To me this is a total relief. I used to think I was unhappy because of circumstances. I am never unhappy because of anything external, anything anyone says or does. When I am unhappy, it is only ever because of my mental reaction to the circumstance in question.
It FEELS as though I am going straight from external trigger to internal emotion. What the Steps have done (particularly Step Ten ... "continue to WATCH" (84:2)) is sensitise me to the THINKING that bridges the stimulus and the emotion. No bridge of self-centred thinking ... no negative emotional reaction.
The idea that the problem centres in my mind (23:1) relates not just to the phenomenon that a drink will periodically seem like a good idea to me despite the years of experience that it is not (which is why I need something greater than my mind to keep me sober. Knowledge fails!)
This idea is universal. If you say a terrible thing to me, I can be upset only if I take it in, form an opinion, accord it significance, extrapolate future events, draw conclusions ... All of these are mental activities. Every piece of suffering thus created is SELF-inflicted. Every time I recall it and feel sore, it is me recalling it, not you repeating it.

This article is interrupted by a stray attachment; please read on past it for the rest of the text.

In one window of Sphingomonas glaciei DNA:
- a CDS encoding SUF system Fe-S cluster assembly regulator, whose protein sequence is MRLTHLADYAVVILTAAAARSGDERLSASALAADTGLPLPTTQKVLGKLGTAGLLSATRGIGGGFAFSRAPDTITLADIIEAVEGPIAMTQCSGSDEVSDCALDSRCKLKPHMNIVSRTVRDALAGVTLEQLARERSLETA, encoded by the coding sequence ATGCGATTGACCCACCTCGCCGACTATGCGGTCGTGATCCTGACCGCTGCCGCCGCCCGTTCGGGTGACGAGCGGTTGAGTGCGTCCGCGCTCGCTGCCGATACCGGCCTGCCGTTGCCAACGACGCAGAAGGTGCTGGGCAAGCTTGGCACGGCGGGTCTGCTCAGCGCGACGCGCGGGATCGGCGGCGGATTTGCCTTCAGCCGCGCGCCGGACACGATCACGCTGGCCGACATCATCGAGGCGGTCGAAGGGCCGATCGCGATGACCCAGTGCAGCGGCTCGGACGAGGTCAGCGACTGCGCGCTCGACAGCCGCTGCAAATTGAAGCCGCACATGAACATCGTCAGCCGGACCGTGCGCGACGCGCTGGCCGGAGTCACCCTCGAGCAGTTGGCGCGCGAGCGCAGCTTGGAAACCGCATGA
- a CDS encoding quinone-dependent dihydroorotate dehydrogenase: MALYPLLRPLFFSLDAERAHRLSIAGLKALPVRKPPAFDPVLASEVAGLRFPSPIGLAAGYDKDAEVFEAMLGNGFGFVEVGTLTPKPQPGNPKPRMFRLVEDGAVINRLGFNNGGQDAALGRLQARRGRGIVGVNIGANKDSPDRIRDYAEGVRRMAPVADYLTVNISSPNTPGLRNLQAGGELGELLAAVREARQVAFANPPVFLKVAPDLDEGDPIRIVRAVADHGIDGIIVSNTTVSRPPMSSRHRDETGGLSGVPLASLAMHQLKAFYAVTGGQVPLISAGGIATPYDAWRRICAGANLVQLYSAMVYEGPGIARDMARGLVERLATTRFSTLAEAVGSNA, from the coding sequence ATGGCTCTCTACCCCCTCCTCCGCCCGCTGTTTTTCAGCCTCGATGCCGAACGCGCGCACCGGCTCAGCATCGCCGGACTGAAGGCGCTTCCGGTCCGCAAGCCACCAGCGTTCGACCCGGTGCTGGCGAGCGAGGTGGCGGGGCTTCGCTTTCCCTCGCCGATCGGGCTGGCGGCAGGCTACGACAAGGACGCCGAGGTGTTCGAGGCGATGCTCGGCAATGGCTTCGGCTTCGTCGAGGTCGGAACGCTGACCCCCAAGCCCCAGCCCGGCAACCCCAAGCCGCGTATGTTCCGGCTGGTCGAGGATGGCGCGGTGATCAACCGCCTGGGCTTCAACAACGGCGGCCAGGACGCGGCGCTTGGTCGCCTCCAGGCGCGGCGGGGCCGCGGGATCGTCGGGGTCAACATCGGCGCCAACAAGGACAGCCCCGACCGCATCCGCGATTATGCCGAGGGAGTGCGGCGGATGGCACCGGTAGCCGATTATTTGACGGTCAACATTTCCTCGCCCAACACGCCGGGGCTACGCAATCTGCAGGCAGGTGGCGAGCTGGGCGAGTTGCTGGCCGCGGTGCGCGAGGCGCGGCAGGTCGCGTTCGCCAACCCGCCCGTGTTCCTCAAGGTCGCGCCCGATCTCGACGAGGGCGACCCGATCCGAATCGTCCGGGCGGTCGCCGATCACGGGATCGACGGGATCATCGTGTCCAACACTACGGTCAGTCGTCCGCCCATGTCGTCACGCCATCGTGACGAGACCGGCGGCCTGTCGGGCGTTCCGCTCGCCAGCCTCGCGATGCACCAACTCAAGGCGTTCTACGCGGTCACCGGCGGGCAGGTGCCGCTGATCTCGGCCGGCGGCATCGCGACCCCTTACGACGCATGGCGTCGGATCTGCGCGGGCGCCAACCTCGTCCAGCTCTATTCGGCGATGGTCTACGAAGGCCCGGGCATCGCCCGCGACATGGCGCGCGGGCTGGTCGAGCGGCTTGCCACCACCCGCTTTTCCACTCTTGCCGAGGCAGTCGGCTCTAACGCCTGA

This is the SELF-imposed crisis it talks about on page 52.
My troubles (my disturbance) are of my own making (62:1), whatever the circumstances.
If my troubles are of your making, boy, do I have a big job ahead of me. If my troubles are of my making, boy is there hope!
Knowing that I am not the solution to my own problems ought to be a relief.
The solution is ALWAYS God. The only things I lack are direction and power, and my experience tells me I cannot consistently produce direction and power from my own mind.
God is eternally, universally available.
But, to find God, I have to be willing to dis-identify with my own thinking. Being 'abjectly faithful to the God of Reason' (54:1) is the only major block ... Start questioning my ideas (on the basis that, judging by the evidence, they do not work) (52:3), and my cathedral to despair starts to tumble.
And what shows up is the huge, huge sky.